Silicon Valley has been the main high tech and venture capital hub in the US for decades. The Valley is typically viewed as San Jose, Santa Clara, Cupertino, Sunnyvale, Mountain View, Menlo Park, and Palo Alto. Typically, venture capital firms have invested in software, Internet and computer hardware startups: Google, Sun MicroSystems, Facebook, Twitter, Cisco, Nvidia, Yahoo! and so on. Sandhill Road in Palo Alto and Menlo Park is where dozens of venture capital firms are located. Venture capital in the Bay Area is not limited to investing in high tech.
Increasingly, clean energy and climate tech startups are where venture capital is flowing as well. Venture capital typically is not a business activity that many people have access to on a personal or financial level. Fortunately, Lisa Lambert, Founder and President of National Grid Partners, a venture capital organization located in Los Gatos, CA, answered some questions about the organization and their investing for CleanTechnica.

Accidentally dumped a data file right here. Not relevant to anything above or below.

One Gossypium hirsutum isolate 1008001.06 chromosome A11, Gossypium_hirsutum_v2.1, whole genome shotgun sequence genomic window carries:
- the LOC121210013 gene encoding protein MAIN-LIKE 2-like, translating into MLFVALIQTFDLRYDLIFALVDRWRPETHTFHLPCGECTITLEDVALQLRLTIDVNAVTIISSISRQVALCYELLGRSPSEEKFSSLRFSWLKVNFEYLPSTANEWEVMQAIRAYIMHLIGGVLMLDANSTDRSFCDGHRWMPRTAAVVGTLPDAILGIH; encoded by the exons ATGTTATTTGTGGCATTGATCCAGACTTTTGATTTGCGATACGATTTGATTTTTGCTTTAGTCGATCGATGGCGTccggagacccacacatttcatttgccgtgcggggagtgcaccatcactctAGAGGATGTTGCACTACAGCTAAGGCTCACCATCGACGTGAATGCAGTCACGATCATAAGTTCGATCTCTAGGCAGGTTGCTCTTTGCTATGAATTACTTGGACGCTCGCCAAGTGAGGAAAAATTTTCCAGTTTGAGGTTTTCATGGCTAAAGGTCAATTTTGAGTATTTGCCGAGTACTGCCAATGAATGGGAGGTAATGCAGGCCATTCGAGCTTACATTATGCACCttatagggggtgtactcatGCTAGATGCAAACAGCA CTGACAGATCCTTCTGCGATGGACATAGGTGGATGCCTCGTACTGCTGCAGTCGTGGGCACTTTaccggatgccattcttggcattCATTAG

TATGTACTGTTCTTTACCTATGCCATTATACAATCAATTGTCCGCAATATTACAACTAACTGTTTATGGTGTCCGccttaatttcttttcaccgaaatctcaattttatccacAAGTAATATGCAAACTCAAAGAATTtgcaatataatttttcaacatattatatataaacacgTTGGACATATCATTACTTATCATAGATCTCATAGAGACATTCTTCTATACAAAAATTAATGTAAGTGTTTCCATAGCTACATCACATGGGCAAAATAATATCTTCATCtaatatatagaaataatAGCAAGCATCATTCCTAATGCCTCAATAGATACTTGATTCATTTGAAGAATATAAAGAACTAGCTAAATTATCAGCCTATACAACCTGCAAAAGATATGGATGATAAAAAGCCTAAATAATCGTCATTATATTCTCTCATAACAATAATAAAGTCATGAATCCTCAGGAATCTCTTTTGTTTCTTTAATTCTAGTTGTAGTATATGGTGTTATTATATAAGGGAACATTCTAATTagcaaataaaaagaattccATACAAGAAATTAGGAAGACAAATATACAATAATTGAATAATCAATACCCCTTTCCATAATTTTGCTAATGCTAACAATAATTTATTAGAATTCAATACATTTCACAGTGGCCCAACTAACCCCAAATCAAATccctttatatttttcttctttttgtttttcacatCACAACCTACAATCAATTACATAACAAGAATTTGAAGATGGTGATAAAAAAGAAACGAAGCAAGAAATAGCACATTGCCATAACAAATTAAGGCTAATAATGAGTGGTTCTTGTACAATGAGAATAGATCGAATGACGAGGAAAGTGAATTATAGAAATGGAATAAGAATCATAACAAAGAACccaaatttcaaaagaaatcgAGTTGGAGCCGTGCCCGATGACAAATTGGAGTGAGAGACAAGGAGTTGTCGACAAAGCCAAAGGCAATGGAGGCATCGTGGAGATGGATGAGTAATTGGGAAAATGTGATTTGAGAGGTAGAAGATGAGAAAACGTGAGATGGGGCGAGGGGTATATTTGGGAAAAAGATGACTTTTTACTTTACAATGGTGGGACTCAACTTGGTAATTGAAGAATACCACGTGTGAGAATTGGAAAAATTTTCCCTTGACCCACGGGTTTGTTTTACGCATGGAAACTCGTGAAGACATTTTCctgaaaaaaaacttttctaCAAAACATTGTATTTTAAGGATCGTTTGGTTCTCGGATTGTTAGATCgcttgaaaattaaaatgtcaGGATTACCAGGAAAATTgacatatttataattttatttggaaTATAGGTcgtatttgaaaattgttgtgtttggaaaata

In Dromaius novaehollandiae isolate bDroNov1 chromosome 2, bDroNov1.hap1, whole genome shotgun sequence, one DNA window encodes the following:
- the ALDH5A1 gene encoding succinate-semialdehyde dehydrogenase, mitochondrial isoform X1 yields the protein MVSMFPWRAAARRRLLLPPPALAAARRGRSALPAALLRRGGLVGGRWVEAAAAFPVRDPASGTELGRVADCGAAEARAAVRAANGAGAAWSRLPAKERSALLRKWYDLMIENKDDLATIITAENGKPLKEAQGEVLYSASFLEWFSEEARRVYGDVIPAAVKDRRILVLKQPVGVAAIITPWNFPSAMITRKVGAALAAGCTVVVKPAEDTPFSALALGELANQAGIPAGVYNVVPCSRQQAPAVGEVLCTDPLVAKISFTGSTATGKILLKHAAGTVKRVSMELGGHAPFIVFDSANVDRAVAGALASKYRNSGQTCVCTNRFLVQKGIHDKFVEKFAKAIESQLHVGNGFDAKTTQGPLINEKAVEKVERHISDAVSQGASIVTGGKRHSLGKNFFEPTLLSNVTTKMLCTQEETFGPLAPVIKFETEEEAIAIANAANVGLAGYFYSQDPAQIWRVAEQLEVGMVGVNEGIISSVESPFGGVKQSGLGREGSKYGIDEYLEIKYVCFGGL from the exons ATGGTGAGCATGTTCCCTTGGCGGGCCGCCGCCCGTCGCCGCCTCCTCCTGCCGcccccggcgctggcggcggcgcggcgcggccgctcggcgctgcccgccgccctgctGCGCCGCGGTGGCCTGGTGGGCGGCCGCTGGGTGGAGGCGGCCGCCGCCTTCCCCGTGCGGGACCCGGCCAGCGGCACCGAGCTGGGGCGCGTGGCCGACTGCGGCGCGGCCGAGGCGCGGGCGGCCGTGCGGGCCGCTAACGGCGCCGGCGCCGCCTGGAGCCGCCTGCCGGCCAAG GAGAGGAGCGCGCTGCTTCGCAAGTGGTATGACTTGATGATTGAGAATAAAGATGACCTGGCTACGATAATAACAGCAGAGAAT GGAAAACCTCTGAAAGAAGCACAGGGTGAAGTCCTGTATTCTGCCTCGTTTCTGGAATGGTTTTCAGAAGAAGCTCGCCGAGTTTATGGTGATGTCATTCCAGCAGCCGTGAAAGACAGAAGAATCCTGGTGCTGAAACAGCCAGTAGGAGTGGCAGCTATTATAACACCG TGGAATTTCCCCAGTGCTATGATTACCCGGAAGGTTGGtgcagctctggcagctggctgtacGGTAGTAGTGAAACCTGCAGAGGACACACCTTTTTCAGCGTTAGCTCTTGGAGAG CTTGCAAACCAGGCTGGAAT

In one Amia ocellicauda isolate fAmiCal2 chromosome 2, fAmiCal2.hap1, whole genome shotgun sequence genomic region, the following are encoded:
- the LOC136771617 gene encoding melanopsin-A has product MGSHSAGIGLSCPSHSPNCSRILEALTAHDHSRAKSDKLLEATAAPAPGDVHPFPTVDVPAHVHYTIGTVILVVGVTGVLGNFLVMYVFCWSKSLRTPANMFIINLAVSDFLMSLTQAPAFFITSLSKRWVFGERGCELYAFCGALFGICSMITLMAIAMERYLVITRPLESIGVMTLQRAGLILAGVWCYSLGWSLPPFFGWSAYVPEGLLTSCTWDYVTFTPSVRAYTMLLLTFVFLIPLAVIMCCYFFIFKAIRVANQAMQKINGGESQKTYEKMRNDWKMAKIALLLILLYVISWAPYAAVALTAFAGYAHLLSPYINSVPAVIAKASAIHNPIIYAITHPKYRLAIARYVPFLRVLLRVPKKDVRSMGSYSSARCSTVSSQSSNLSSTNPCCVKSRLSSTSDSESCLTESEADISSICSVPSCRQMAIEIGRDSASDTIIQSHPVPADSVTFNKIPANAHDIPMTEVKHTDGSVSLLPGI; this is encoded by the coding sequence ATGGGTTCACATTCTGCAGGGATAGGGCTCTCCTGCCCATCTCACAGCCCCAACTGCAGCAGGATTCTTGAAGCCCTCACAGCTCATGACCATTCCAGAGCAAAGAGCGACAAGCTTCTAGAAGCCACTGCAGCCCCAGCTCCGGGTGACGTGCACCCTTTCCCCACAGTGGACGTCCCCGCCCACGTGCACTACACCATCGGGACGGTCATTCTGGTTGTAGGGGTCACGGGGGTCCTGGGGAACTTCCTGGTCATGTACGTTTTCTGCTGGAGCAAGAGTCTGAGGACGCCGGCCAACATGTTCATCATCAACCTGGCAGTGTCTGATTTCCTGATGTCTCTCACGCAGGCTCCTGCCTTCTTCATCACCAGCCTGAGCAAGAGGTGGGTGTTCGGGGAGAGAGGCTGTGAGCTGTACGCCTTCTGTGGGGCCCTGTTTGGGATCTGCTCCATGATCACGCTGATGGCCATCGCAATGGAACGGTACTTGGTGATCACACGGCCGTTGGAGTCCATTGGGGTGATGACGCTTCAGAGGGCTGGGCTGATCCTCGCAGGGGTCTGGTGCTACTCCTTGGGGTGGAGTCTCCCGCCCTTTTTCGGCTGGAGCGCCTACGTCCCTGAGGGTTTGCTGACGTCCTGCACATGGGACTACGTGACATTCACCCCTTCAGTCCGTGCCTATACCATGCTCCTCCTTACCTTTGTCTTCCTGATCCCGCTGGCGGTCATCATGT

What does National Grid Partners do and what makes it unique?
National Grid Partners (NGP) is the corporate venture capital and innovation arm of one of the world’s largest utilities, National Grid, with nearly 30M customers across the US and UK. NGP’s $400M investment allocation is focused on startups working to transform the grid and accelerate clean energy in the utility industry.
Unlike traditional venture capital firms, NGP goes beyond investing in private companies to also serve as a strategic partner, helping deploy startup technology across National Grid’s business units. Thanks to our Business Development team, more than 80% of NGP’s portfolio companies are actively engaged with National Grid to test, develop and deploy their technologies in the US and UK. Those collaborations not only help National Grid modernize and transform its operations but also help startups scale their technologies around the globe in months, not years.